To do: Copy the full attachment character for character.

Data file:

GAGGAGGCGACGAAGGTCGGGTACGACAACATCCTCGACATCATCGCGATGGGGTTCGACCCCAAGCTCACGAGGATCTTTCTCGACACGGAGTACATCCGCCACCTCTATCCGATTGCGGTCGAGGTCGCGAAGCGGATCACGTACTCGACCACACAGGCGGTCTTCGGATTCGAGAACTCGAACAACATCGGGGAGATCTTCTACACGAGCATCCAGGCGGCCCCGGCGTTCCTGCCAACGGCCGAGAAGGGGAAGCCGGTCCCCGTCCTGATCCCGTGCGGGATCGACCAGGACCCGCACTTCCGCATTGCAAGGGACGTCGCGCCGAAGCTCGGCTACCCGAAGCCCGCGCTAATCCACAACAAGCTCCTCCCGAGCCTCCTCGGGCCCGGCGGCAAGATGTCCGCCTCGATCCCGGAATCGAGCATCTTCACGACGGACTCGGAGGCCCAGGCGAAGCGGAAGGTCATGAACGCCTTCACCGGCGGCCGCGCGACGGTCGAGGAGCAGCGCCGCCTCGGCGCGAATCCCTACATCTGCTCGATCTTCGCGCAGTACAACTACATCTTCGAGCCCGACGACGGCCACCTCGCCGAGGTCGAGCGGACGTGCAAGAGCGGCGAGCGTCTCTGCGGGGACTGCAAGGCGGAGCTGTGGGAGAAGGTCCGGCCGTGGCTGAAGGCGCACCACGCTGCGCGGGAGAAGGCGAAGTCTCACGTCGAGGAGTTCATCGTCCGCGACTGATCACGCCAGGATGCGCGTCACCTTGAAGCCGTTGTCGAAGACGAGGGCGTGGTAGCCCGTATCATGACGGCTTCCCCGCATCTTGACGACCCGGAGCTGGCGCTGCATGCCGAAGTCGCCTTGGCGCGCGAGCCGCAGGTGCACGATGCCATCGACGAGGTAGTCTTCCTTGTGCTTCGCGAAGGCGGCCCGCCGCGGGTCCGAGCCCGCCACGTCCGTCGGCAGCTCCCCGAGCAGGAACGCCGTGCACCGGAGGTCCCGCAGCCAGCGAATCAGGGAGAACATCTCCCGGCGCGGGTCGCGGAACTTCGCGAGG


GAGGAGGCGACGAAGGTCGGGTACGACAACATCCTCGACATCATCGCGATGGGGTTCGACCCCAAGCTCACGAGGATCTTTCTCGACACGGAGTACATCCGCCACCTCTATCCGATTGCGGTCGAGGTCGCGAAGCGGATCACGTACTCGACCACACAGGCGGTCTTCGGATTCGAGAACTCGAACAACATCGGGGAGATCTTCTACACGAGCATCCAGGCGGCCCCGGCGTTCCTGCCAACGGCCGAGAAGGGGAAGCCGGTCCCCGTCCTGATCCCGTGCGGGATCGACCAGGACCCGCACTTCCGCATTGCAAGGGACGTCGCGCCGAAGCTCGGCTACCCGAAGCCCGCGCTAATCCACAACAAGCTCCTCCCGAGCCTCCTCGGGCCCGGCGGCAAGATGTCCGCCTCGATCCCGGAATCGAGCATCTTCACGACGGACTCGGAGGCCCAGGCGAAGCGGAAGGTCATGAACGCCTTCACCGGCGGCCGCGCGACGGTCGAGGAGCAGCGCCGCCTCGGCGCGAATCCCTACATCTGCTCGATCTTCGCGCAGTACAACTACATCTTCGAGCCCGACGACGGCCACCTCGCCGAGGTCGAGCGGACGTGCAAGAGCGGCGAGCGTCTCTGCGGGGACTGCAAGGCGGAGCTGTGGGAGAAGGTCCGGCCGTGGCTGAAGGCGCACCACGCTGCGCGGGAGAAGGCGAAGTCTCACGTCGAGGAGTTCATCGTCCGCGACTGATCACGCCAGGATGCGCGTCACCTTGAAGCCGTTGTCGAAGACGAGGGCGTGGTAGCCCGTATCATGACGGCTTCCCCGCATCTTGACGACCCGGAGCTGGCGCTGCATGCCGAAGTCGCCTTGGCGCGCGAGCCGCAGGTGCACGATGCCATCGACGAGGTAGTCTTCCTTGTGCTTCGCGAAGGCGGCCCGCCGCGGGTCCGAGCCCGCCACGTCCGTCGGCAGCTCCCCGAGCAGGAACGCCGTGCACCGGAGGTCCCGCAGCCAGCGAATCAGGGAGAACATCTCCCGGCGCGGGTCGCGGAACTTCGCGAGG